It is noted that the semiconductor devices like those shown in FIGS. 12 and 14 can be subject to the same above drawbacks, as the drain connection electrodes for such structures like that of FIG. 13(a).

Similarly, the semiconductor device shown in FIG. 13(b) includes a drain connection electrode 135 having a larger area than a gate electrode or source electrode. The device thus suffers from similar problems, including varying solder amounts, arising from variances in heat capacity, accompanying thermal damage, and lowered reliability in a solder connection.

If drain connection electrodes 135 are reduced in area, heat capacity of the individual drain connection electrodes during a mounting process can be reduced, and can address the above drawbacks. However, drain connection electrodes 135 are in regions separated by grooves 133 as deep as the entire metal base 130. Thus, in order to separate drain connection electrodes 135, each of the drain connection electrodes 135 would be cantilevered with respect to the metal base 130. This can lower the mechanical strength of the drain connection electrodes 135 and weakens the metal base supporting strength when the device is mounted on the mounting substrate. Thus, such a modification can present another factor to lower the mounting reliability.

Still further, like the device of FIG. 13(a), in the device of FIG. 13(b) drain connection electrodes 135 can have a surface essentially level with that of the gate electrode 107 and source electrode 108. Thus, an approach like that of FIG. 13(b) can also suffer from mechanical damage when mounting takes place.

In light of the above, it would be desirable to arrive at a semiconductor device having an improved mounting reliability with respect to conventional approaches. In particular, it would be desirable to arrive at such a result by improving soldering upon mounting such a device.

SUMMARY OF THE INVENTION

The present invention can include a semiconductor device having a metal base with a bottom portion formed from a metal plate and at least one connection electrode that extends upward from at least a part of the bottom portion to a first surface level. The at least one connection electrode is for mounting the semiconductor device to a mounting surface. The semiconductor device also includes a semiconductor chip mounted to the bottom portion of the metal base having a surface with surface electrodes at a second surface level. The first surface level is higher than the second surface level by a predetermined amount. The surface electrodes are also for mounting the semiconductor device to the mounting surface.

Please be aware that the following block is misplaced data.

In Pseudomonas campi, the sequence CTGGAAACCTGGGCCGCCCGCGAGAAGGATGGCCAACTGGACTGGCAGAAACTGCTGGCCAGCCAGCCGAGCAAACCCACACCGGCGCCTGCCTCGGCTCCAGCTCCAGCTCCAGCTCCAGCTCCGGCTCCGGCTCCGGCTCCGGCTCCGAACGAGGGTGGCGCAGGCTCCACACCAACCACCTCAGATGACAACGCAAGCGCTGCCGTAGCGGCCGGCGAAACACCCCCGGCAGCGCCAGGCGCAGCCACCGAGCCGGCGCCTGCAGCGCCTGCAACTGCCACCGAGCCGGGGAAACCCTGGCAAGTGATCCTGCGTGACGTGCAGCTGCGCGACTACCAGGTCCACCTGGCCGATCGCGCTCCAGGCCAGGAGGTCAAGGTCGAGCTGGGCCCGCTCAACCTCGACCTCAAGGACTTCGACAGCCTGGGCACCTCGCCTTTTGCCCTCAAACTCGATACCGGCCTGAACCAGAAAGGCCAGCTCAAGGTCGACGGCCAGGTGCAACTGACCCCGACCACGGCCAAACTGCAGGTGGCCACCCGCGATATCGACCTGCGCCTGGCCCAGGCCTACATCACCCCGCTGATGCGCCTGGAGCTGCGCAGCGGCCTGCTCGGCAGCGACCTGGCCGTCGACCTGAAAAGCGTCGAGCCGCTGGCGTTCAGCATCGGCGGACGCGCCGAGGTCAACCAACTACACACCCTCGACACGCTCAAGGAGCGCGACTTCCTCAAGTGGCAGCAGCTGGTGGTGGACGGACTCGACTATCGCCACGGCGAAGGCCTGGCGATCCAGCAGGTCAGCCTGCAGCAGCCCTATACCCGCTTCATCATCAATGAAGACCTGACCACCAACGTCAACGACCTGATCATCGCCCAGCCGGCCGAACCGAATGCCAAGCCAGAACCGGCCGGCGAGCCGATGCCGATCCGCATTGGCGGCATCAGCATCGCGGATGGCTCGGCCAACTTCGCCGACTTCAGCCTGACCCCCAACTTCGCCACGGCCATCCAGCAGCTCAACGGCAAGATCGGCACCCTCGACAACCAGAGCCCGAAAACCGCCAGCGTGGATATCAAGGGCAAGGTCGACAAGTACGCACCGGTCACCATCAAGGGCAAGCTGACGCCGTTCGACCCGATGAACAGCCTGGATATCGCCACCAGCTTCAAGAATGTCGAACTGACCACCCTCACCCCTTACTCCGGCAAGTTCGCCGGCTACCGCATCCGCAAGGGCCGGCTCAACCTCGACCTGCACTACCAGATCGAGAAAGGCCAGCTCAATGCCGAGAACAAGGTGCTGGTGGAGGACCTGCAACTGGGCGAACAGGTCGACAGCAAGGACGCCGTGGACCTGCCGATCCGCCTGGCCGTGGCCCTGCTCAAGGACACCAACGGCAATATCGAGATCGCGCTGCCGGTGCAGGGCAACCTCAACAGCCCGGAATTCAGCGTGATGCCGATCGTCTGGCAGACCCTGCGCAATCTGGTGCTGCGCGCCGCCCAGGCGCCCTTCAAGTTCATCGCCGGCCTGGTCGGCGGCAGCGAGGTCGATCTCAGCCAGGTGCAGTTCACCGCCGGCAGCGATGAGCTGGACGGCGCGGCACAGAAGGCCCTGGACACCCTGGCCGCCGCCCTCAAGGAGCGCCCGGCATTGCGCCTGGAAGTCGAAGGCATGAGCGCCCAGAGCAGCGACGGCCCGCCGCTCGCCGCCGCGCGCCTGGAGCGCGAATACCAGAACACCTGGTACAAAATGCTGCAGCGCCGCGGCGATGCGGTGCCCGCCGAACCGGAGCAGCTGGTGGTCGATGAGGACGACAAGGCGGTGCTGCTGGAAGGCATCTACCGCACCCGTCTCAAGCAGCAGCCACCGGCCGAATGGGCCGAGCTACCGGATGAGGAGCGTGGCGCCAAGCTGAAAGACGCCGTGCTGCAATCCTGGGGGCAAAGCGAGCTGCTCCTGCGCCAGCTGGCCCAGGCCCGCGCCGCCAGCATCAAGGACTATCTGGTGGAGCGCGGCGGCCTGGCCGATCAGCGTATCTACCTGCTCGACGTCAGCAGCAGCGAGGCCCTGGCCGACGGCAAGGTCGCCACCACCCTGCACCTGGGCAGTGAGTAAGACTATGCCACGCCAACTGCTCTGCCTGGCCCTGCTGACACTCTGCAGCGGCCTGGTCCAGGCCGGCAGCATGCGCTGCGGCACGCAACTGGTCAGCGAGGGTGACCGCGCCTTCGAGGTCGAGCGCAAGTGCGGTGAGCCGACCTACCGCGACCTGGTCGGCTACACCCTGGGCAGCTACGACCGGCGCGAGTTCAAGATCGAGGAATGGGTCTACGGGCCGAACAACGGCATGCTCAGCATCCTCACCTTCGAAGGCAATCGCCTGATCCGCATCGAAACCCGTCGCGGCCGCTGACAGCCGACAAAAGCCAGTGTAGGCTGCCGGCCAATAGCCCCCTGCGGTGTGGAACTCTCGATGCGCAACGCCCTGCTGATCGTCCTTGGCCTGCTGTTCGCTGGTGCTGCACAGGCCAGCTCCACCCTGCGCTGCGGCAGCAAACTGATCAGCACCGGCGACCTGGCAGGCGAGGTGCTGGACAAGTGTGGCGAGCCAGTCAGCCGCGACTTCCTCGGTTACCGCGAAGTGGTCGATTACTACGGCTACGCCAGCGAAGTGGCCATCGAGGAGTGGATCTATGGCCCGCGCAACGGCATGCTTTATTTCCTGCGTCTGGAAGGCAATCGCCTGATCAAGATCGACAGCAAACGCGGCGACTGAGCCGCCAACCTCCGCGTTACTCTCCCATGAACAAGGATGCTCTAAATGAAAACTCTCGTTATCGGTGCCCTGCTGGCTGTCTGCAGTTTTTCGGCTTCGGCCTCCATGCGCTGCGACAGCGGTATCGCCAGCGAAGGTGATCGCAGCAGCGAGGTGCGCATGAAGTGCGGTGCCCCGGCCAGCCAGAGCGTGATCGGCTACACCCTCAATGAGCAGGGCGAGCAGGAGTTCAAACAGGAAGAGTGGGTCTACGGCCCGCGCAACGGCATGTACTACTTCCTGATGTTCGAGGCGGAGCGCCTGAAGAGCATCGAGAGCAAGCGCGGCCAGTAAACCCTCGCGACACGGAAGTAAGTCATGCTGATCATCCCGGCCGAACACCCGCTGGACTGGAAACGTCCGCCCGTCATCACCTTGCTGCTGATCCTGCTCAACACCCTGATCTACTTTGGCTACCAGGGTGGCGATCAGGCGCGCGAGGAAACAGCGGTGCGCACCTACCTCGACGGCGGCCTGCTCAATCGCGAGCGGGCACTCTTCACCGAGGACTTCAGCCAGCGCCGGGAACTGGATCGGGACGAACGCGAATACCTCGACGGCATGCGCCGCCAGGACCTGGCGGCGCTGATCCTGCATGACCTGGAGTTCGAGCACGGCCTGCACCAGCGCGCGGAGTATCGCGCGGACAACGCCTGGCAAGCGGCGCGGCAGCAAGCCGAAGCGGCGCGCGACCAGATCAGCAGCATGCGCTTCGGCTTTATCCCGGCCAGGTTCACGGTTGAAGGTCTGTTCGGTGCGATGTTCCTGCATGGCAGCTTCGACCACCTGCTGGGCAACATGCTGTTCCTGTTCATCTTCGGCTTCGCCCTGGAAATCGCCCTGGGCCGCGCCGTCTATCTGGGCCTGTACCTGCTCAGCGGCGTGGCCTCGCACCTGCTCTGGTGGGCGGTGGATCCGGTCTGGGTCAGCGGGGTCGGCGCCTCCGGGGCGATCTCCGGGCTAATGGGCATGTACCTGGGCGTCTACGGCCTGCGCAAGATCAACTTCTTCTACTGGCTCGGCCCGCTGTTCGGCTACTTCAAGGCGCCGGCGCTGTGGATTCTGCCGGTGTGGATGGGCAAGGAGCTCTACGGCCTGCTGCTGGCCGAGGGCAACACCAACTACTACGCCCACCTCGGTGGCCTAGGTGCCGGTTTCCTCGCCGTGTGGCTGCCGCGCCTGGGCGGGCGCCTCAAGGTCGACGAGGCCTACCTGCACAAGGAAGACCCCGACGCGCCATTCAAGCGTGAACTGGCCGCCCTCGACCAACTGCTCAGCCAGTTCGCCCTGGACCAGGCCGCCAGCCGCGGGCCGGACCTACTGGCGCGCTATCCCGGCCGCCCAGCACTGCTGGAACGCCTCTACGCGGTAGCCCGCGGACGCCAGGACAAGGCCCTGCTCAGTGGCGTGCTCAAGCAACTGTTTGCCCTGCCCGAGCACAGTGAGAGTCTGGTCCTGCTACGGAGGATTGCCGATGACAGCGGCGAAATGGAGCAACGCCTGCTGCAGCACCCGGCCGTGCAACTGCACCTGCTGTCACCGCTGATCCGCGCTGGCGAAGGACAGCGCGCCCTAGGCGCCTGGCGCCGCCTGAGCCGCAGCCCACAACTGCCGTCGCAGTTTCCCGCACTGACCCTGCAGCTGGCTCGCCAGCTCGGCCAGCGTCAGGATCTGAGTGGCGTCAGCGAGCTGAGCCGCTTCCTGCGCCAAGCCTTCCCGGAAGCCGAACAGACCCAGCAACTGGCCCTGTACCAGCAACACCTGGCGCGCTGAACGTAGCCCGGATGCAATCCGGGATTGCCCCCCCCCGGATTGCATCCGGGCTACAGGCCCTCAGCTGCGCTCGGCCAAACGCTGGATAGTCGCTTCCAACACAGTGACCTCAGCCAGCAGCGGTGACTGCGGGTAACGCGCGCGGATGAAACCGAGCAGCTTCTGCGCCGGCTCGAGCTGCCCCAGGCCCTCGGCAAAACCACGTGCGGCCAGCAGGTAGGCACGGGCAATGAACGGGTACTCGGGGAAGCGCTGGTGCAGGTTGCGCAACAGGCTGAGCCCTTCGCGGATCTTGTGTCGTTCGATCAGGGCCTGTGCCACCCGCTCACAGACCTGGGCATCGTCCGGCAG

According to one aspect of the embodiments, the predetermined amount can be greater than 0 millimeters and less than or equal to 0.1 mm.

According to another aspect of the embodiments, a semiconductor device can also include solder balls formed on at least one of the connection electrodes and one of the surface electrodes.

According to another aspect of the embodiments, a semiconductor chip can be an insulated gate field effect transistor (IGFET) having a drain electrode formed on a rear surface in direct electrical contact with the bottom portion of the metal base. Thus, the at least one connection electrode can be a drain connection electrode. The surface electrodes can include a gate electrode and source electrode for the IGFET.

The present invention can also include a semiconductor device with a metal base having a bottom portion formed from a metal plate and at least two side portions situated upward from the bottom portion. The at least two side portions can have notches therein to form upper and lower edges in the side portions. The upper edges can be connection electrodes for mounting the semiconductor device to a mounting surface. The semiconductor device can also include a semiconductor chip mounted to the bottom portion of the metal base having a surface with surface electrodes for mounting the semiconductor device to the mounting surface.

According to one aspect of the embodiments, each of the connection electrodes can have an area that is less than any of the surface electrodes.

According to another aspect of the embodiments, connection electrodes can be symmetrical about a first axis that is parallel to the side portions, and symmetrical about a second axis that is perpendicular to the first axis.

According to another aspect of the embodiments, a metal base can include grooves along a border between the bottom portion and each side portion.

According to another aspect of the embodiments, upper edges of side portions can be bent outward, away from remaining portions of the corresponding side portion.

The present invention can also include semiconductor device with a metal base having a bottom portion formed from a metal plate and at least one connection electrode for mounting the semiconductor device to a mounting surface. The at least one connection electrode can extend upward from the bottom portion and can be formed from portions of the metal plate that are thicker than remaining portions. The semiconductor device can also include a semiconductor chip mounted to the bottom portion of the metal base having a surface with surface electrodes for mounting the semiconductor device to the mounting surface. The area of the connection electrode can be greater than the area of any of the surface electrodes.